What Lego’s new NASA series tells us about women in science
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What Lego’s new NASA series tells us about women in science

The new heroes in Lego town don’t wear capes or fly. Instead, they wear white lab coats or space suits.

And while they may not be able to fly, some have experienced zero gravity in space and were among the first to do so.

These heroes are the Women of NASA – the brainchild of Maia Steinlock, a deputy editor for Massachusetts Institute of Technology’s (MIT) news portal MIT News. And it was this idea that took top spot in Lego Dreams, the Dane giant’s contest to choose the best fan ideas to bring to life.

With the Women of NASA, the Brown University alum paid homage to space pioneers at the National Aeronautics and Space Administration (NASA), the celebrated American federal agency in charge of space research and exploration.

The five women space scientists are:

  • Katherine Johnson, 98 – calculated and verified trajectories for the Mercury and Apollo programmes
  • Margaret Hamilton, 80 – computer scientist who worked on the onboard flight software for the Apollo missions
  • Mae Jemison, 60 – first African-American astronaut in space in a 1992 mission aboard the space shuttle Endeavour
  • Nancy Grace Roman, 91 – astronomer known as the “Mother of Hubble” for her role in planning the Hubble Space Telescope
  • The late Sally Ride, the first American woman in space in 1983

 

Once Lego is done with the design and sets its prices, a release date will be announced. This will likely be either late 2017 or early 2018, so Lego fans and science students worldwide can keep a lookout for it.

But while the news has delighted many, some have also brushed off the new venture as just another instance of Lego doing what it allegedly does best – capitalising on popular culture to sell toys. After all, Johnson was one of the lead stars in the Oscar-nominated film Hidden Figures.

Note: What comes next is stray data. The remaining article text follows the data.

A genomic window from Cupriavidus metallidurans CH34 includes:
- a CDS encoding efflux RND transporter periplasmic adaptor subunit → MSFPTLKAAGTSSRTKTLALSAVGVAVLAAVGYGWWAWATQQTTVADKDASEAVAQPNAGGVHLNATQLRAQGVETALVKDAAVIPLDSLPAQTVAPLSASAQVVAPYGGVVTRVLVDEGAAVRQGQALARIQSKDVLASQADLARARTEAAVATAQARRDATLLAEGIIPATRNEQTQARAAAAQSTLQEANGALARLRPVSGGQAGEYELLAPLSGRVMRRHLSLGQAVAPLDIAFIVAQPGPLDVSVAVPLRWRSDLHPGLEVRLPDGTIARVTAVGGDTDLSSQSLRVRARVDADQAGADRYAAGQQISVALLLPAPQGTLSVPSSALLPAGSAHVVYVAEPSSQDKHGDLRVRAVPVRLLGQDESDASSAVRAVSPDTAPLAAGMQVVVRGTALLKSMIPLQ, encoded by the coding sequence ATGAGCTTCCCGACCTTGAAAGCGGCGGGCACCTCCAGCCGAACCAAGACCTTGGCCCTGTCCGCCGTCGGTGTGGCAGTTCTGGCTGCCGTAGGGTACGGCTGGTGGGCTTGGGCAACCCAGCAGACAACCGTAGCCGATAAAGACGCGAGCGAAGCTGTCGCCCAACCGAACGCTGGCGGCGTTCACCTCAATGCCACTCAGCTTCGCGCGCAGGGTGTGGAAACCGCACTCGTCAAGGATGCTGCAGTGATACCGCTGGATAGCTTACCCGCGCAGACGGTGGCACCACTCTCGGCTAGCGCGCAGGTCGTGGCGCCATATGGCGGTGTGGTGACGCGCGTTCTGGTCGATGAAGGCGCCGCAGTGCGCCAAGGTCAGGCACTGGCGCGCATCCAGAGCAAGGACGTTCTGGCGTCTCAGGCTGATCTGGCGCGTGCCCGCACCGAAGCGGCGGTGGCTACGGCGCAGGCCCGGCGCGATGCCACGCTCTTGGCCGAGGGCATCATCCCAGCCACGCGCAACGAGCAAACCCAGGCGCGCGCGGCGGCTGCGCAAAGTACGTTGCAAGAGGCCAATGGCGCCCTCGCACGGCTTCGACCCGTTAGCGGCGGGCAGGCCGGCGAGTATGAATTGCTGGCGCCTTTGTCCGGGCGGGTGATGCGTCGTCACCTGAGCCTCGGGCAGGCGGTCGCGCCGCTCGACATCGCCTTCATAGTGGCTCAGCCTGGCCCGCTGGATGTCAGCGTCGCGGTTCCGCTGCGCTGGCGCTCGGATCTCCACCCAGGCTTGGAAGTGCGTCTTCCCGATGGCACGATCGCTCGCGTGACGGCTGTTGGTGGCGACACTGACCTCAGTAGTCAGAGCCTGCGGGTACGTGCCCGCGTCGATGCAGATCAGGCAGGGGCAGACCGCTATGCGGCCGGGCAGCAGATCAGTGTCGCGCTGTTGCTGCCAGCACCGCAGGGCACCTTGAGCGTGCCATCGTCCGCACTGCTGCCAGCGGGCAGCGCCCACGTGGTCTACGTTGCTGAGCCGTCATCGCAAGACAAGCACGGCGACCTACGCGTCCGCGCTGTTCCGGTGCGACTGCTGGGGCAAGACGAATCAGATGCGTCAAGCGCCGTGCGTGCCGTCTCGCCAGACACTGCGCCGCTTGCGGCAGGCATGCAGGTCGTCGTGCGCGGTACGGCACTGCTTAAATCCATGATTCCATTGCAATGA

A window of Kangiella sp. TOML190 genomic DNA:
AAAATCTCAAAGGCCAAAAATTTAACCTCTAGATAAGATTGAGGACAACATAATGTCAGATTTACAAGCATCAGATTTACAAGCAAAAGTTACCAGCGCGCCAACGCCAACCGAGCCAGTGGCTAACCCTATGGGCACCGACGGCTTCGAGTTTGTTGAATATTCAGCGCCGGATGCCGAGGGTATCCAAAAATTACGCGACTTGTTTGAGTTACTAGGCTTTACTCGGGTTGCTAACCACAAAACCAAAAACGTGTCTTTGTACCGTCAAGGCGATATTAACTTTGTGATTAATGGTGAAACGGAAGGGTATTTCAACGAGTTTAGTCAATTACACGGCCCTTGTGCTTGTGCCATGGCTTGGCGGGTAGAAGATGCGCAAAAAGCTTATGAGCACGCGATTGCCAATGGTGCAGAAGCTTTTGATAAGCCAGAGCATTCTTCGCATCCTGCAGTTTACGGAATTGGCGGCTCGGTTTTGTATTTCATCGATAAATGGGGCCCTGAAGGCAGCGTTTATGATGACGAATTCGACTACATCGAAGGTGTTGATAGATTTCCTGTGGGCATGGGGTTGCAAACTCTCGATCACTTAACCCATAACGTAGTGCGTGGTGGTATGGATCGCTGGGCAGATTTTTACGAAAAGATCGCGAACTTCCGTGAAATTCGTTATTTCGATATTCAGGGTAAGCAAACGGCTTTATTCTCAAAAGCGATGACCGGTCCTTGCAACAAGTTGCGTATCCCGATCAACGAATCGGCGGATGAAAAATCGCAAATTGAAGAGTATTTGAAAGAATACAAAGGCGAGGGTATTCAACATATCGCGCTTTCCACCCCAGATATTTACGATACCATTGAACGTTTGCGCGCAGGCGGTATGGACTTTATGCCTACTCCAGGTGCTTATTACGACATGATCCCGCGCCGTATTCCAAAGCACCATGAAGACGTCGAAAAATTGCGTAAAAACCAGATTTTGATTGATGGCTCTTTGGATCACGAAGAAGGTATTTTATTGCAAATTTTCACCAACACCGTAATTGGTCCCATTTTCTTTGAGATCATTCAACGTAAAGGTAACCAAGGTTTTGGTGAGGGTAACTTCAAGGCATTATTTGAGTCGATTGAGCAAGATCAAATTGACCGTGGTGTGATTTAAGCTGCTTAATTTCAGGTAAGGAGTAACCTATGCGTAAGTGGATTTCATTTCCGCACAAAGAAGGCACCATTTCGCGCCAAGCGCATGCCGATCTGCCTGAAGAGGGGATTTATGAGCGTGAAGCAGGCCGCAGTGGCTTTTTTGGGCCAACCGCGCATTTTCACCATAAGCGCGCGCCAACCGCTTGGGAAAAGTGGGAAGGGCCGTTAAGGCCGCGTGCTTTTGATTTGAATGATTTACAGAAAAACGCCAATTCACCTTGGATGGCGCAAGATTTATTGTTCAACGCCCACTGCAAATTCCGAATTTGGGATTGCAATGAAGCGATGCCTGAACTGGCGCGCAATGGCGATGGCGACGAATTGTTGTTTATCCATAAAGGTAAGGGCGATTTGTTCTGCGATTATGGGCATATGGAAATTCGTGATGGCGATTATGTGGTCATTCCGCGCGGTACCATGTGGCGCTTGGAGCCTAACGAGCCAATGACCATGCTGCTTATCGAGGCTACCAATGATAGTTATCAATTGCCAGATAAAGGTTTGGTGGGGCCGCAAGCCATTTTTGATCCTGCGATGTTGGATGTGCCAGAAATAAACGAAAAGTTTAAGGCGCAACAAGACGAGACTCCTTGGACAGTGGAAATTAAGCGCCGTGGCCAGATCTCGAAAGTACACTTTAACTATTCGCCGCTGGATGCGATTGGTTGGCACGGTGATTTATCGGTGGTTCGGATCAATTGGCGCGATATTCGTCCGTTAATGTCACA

In a world where only 26 percent of female students take up STEM subjects in colleges and universities and an even lesser percentage go on to STEM careers, Lego’s new faces are, at the very least, a small step in the right direction.

Even US President Donald Trump’s administration wants to walk the same path as Lego.

On Feb 28, Trump signed two bills aimed at encouraging women to build careers in STEM fields – the Inspiring the Next Space Pioneers, Innovators, Researchers, and Explorers (Inspire) Women Act and Promoting Women in Entrepreneurship Act.

The Inspire Women Act directs NASA to encourage women and girls to study in STEM fields and pursue careers in aerospace. The Bill gives NASA three months to submit a plan to Congress for how the agency can extend its outreach to K-12 female STEM students, specifically through current and retired astronauts, scientists, engineers, and innovators.

The Promoting Women in Entrepreneurship Act authorises the National Science Foundation to “encourage its entrepreneurial programmes to recruit and support women to extend their focus beyond the laboratory and into the commercial world.”

While one may never know the true motive behind Lego and Trump’s latest STEM-friendly moves, one thing stands out as certain – far more spots in STEM jobs and courses need to be filled by women before a story about five women scientists being made into toy bricks becomes commonplace and no longer makes the news.

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